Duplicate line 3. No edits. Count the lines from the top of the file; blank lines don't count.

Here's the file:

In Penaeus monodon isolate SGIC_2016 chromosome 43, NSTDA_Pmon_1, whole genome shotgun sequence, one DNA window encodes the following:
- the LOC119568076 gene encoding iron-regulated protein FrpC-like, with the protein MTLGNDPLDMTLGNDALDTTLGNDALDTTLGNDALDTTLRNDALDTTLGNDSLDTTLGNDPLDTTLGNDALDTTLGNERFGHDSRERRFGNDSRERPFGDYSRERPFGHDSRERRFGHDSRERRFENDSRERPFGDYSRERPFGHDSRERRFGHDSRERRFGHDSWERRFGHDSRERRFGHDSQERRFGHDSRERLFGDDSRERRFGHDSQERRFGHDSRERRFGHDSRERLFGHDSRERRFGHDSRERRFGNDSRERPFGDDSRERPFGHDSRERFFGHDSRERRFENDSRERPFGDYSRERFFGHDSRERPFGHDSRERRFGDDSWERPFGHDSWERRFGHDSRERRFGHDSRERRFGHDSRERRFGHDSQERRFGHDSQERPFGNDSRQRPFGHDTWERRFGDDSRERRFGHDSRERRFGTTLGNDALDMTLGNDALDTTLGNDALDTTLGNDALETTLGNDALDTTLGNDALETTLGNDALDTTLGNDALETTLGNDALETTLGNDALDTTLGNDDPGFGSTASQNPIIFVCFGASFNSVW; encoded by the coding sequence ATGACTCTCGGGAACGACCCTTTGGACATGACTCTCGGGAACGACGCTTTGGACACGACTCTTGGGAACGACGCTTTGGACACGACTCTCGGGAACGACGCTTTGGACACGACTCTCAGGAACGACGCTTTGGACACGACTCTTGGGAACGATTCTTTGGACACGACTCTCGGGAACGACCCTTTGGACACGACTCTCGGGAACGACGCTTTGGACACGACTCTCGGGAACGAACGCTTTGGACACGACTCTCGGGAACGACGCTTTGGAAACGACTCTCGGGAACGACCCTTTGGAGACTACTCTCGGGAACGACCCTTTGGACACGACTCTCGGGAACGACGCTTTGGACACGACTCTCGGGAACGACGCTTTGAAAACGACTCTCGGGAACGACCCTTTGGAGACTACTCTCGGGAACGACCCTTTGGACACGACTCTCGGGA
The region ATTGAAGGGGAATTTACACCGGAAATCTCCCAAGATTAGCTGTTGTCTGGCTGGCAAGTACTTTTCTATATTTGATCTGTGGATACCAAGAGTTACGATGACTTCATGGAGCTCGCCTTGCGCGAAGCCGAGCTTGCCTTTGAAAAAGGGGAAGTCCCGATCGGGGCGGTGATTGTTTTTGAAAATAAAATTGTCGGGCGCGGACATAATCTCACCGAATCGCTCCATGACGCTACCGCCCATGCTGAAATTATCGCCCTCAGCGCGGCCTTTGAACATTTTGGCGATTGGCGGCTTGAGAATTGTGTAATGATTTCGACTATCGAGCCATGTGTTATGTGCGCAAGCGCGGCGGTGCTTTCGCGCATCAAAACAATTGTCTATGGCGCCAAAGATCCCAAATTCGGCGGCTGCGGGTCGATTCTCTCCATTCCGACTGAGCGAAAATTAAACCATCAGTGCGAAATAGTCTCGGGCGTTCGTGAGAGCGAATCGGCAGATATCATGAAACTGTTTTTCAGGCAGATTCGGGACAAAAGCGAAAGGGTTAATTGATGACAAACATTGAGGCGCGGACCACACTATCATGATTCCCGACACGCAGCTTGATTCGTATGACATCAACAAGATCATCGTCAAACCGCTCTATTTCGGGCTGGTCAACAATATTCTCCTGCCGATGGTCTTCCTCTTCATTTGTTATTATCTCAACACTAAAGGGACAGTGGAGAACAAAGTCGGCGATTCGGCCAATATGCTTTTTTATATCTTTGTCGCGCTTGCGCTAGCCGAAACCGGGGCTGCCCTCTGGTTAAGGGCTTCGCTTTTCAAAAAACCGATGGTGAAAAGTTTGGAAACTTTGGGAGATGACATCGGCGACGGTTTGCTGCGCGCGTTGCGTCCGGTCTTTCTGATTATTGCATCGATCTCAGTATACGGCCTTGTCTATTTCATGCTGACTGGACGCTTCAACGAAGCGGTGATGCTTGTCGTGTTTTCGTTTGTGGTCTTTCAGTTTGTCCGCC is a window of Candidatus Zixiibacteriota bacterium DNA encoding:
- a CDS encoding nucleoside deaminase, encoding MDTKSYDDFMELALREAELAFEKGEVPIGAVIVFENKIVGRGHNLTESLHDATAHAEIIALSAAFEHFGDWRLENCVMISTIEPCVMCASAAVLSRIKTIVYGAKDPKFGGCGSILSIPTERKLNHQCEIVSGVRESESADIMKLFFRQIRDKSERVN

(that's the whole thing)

The region ATTGAAGGGGAATTTACACCGGAAATCTCCCAAGATTAGCTGTTGTCTGGCTGGCAAGTACTTTTCTATATTTGATCTGTGGATACCAAGAGTTACGATGACTTCATGGAGCTCGCCTTGCGCGAAGCCGAGCTTGCCTTTGAAAAAGGGGAAGTCCCGATCGGGGCGGTGATTGTTTTTGAAAATAAAATTGTCGGGCGCGGACATAATCTCACCGAATCGCTCCATGACGCTACCGCCCATGCTGAAATTATCGCCCTCAGCGCGGCCTTTGAACATTTTGGCGATTGGCGGCTTGAGAATTGTGTAATGATTTCGACTATCGAGCCATGTGTTATGTGCGCAAGCGCGGCGGTGCTTTCGCGCATCAAAACAATTGTCTATGGCGCCAAAGATCCCAAATTCGGCGGCTGCGGGTCGATTCTCTCCATTCCGACTGAGCGAAAATTAAACCATCAGTGCGAAATAGTCTCGGGCGTTCGTGAGAGCGAATCGGCAGATATCATGAAACTGTTTTTCAGGCAGATTCGGGACAAAAGCGAAAGGGTTAATTGATGACAAACATTGAGGCGCGGACCACACTATCATGATTCCCGACACGCAGCTTGATTCGTATGACATCAACAAGATCATCGTCAAACCGCTCTATTTCGGGCTGGTCAACAATATTCTCCTGCCGATGGTCTTCCTCTTCATTTGTTATTATCTCAACACTAAAGGGACAGTGGAGAACAAAGTCGGCGATTCGGCCAATATGCTTTTTTATATCTTTGTCGCGCTTGCGCTAGCCGAAACCGGGGCTGCCCTCTGGTTAAGGGCTTCGCTTTTCAAAAAACCGATGGTGAAAAGTTTGGAAACTTTGGGAGATGACATCGGCGACGGTTTGCTGCGCGCGTTGCGTCCGGTCTTTCTGATTATTGCATCGATCTCAGTATACGGCCTTGTCTATTTCATGCTGACTGGACGCTTCAACGAAGCGGTGATGCTTGTCGTGTTTTCGTTTGTGGTCTTTCAGTTTGTCCGCC is a window of Candidatus Zixiibacteriota bacterium DNA encoding: